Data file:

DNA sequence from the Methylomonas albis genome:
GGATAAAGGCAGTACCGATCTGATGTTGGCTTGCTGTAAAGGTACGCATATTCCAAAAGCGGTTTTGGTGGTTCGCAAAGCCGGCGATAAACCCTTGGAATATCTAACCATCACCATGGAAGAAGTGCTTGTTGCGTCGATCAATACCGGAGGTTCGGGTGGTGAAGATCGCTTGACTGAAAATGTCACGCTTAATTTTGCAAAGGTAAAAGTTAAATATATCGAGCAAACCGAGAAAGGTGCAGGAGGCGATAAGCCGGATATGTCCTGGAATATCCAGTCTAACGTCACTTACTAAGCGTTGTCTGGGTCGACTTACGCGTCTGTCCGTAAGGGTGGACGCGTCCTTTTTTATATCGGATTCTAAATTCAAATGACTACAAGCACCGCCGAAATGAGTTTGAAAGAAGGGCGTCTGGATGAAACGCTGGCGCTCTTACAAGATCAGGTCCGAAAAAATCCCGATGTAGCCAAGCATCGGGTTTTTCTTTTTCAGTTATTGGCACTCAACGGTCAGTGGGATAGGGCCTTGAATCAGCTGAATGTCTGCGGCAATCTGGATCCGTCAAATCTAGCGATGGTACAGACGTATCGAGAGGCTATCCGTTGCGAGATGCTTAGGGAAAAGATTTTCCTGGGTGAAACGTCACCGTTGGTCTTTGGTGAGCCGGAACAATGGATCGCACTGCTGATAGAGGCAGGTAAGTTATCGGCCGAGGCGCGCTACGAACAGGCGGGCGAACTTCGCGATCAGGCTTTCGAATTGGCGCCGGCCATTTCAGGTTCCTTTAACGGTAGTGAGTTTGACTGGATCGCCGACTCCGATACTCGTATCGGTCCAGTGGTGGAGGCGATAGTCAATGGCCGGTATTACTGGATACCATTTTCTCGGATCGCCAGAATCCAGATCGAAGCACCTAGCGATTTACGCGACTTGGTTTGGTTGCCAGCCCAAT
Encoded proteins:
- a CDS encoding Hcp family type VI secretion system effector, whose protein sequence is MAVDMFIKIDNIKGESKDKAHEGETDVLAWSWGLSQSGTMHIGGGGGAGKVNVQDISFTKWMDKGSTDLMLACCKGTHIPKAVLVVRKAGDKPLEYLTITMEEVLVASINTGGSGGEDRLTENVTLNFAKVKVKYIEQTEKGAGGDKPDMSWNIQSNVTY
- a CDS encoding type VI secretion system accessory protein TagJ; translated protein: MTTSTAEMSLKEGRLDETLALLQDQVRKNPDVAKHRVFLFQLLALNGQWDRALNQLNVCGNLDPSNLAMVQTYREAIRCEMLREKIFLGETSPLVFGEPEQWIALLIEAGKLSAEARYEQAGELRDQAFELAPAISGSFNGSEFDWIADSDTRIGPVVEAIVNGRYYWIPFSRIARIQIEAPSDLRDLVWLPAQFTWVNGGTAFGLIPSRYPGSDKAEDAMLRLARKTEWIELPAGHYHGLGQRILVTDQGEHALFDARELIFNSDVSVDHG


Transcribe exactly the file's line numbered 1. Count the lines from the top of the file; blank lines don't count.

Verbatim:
DNA sequence from the Methylomonas albis genome: